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Old 11-09-2014, 21:22   #91
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Re: Catamaran Sinking

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Originally Posted by socaldmax View Post
I would consider that to be a very dangerous area. Not only did those boats sink there for some reason (grounding, right?) but now there's the wreckage to possibly strike or get entangled with.

Pioneer bay is a place to avoid if strong north-easterlies are coming. It's wide open from that direction. And there are lots of boats moored there, many of which are basically left to their own devices in storms.

In the last few years dozens of boats have been wrecked there, quite possibly over a hundred, but generally they're all the same - boats left on moorings in the path of a cyclone, with plenty of warning it was coming.

Any wrecks that are in normally navigated area have been either removed or marked by now.

If you pay attention to weather forecasts, it's a safe area. It's NOT a cyclone refuge.
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Old 11-09-2014, 21:27   #92
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Re: Catamaran Sinking

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As it was secured to a mooring at the time, I believe that it went sideways... ie, a "normal" capsize. Post flipping, it dragged the mooring through the mooring field, striking and damaging several other boats. Sad for everyone involved.

Boats involved claimed that there were gusts to around 80 knots, sustained winds between 50 and 60. There was a lot of shore damage... roofs blown off, trees down, and one poor chap was killed in his car when a tree fell onto him. The Bruny island ferry (a biggish car ferry) was unable to operate and took refuge behind a nearby point. The storm was embedded in a well predicted cold front, and was only this intense over a fairly small path. We were about 75 miles west (in Port Davey) and only experienced 55 knots sustained, no thunderstorm activity when the front passed over us.

Cheers,

Jim
Wow! I wouldn't have thought that it would have enough windage to flip over like that! Surprising how much damage winds like that can cause, even though when I first read the wind speeds they didn't seem all that dangerous, but I guess they are!
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Old 11-09-2014, 21:41   #93
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Re: Catamaran Sinking

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Originally Posted by DoubleWhisky View Post
I think we all can agree for the following points:
  1. Many cats can sink.
  2. Some cats are really unsinkable.
  3. Even some monos are unsinkable.
  4. Any boat can be destroyed one way or another.
  5. All discussions along the lines "cats do flip and monoss do sink" are nonsense.
  6. Boat can be seaworthy having one or more hulls.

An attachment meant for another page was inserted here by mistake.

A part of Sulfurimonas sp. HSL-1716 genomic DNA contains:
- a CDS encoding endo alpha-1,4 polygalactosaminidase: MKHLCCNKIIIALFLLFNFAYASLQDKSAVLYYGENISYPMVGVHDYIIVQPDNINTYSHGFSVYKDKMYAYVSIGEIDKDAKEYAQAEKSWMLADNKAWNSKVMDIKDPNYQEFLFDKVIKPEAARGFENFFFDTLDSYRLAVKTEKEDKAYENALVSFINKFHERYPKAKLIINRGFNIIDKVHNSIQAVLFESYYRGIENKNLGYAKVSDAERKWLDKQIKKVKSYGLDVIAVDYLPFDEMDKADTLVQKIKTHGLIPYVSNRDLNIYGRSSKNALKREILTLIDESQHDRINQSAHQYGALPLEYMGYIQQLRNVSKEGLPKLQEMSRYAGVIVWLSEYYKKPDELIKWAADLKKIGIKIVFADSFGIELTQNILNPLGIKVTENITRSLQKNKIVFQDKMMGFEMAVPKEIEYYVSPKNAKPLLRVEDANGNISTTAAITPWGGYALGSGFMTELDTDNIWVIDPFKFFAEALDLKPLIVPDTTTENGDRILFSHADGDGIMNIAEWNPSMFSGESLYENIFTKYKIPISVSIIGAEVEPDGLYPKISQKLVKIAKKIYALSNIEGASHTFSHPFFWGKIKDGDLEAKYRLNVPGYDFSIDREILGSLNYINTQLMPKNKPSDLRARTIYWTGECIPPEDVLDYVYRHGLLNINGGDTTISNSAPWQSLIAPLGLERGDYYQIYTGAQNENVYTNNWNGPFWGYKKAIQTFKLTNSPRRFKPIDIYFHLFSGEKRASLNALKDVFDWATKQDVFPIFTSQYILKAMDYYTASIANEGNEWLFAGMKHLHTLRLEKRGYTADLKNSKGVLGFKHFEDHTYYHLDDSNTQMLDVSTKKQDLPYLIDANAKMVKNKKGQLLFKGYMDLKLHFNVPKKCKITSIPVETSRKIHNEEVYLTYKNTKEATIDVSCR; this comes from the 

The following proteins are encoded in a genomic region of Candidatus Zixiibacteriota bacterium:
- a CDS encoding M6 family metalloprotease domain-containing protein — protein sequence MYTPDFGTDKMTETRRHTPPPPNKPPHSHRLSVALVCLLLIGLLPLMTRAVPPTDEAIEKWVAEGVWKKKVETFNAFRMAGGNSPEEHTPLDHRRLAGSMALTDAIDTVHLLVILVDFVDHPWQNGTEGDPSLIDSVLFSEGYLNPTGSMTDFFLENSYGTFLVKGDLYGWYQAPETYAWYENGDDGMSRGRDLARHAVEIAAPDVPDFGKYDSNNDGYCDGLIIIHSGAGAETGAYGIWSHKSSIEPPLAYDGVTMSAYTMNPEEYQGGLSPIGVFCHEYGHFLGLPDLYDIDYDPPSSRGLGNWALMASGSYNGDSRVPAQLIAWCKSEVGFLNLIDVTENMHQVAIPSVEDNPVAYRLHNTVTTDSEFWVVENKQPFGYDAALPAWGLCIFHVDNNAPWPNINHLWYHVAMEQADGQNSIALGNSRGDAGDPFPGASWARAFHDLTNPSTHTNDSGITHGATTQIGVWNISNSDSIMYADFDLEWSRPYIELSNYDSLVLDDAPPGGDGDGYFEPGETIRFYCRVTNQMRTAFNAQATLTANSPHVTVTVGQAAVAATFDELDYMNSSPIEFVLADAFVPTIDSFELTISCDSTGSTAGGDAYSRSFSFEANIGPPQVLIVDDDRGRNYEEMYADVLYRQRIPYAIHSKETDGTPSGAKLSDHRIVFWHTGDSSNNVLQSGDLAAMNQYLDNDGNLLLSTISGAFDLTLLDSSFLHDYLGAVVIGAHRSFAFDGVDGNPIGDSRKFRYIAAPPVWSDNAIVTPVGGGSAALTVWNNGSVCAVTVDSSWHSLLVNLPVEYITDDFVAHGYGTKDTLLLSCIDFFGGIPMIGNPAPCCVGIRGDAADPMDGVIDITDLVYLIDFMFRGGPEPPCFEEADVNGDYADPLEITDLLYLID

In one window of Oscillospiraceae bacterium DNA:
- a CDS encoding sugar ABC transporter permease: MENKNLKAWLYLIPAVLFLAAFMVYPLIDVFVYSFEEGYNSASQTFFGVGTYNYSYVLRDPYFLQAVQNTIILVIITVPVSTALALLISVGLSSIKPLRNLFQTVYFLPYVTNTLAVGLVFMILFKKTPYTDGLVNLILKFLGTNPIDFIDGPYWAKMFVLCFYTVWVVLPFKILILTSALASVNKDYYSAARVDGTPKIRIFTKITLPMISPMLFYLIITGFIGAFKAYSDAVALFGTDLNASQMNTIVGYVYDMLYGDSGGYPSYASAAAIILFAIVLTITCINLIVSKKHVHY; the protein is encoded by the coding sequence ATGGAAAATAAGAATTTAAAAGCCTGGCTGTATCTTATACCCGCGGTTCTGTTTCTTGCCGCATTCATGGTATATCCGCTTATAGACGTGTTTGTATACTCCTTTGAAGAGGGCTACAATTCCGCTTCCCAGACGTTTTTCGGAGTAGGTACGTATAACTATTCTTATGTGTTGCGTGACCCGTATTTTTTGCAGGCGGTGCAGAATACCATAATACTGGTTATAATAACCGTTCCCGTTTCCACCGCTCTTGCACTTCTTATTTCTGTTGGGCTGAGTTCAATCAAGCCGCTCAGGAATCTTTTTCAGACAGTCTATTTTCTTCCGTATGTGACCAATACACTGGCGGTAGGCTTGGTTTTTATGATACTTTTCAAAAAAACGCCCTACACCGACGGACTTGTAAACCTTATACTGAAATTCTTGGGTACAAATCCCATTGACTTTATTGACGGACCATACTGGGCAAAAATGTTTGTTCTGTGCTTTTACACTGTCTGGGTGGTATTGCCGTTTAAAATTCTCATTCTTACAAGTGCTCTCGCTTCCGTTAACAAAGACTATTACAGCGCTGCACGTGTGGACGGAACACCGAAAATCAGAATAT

7. The safety on the sea is no matter of number of hulls.
I certainly agree with those points. But you only have to look at few a few threads here to see that plenty of people don't agree with points 6 and 7....
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Old 11-09-2014, 21:57   #94
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Re: Catamaran Sinking

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Originally Posted by DoubleWhisky View Post
I think we all can agree for the following points:
  1. Many cats can sink.
  2. Some cats are really unsinkable.
  3. Even some monos are unsinkable.
  4. Any boat can be destroyed one way or another.
  5. All discussions along the lines "cats do flip and monoss do sink" are nonsense.
  6. Boat can be seaworthy having one or more hulls.
  7. The safety on the sea is no matter of number of hulls.
Highly sensible post, almost got completely ignored, but true nonetheless !
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Old 11-09-2014, 22:37   #95
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Re: Catamaran Sinking

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A
Boats involved claimed that there were gusts to around 80 knots, sustained winds between 50 and 60. There was a lot of shore damage... roofs blown off, trees down, and one poor chap was killed in his car when a tree fell onto him.
Jim

I dont suppose you know what design it was? Or even the name of it? I would be interested to know more
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Old 11-09-2014, 23:46   #96
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Re: Catamaran Sinking

Pretty sure it was an Easy. Don't know the name though.
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Old 12-09-2014, 00:43   #97
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Re: Catamaran Sinking

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Jim

I dont suppose you know what design it was? Or even the name of it? I would be interested to know more
Sorry, I don't know either of those things. As I said, I wasn't there myself until a couple of weeks later. However, Sapient Sue, a new member of CF was there and was on the m/s that rescued Varg. She might have those facts available. I believe that it was a home-built craft, though... not that this has much bearing on things!

Jim
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Old 12-09-2014, 03:51   #98
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Re: Catamaran Sinking

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Jim

I dont suppose you know what design it was? Or even the name of it? I would be interested to know more
It was a Snell Easy 37, owner build glass over ply construction ~4,000kg, sold after the incident via auction in May this year. I made a post at the time surprised at the event however the yachthub advert is gone so can't give name.
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Old 12-09-2014, 04:52   #99
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Re: Catamaran Sinking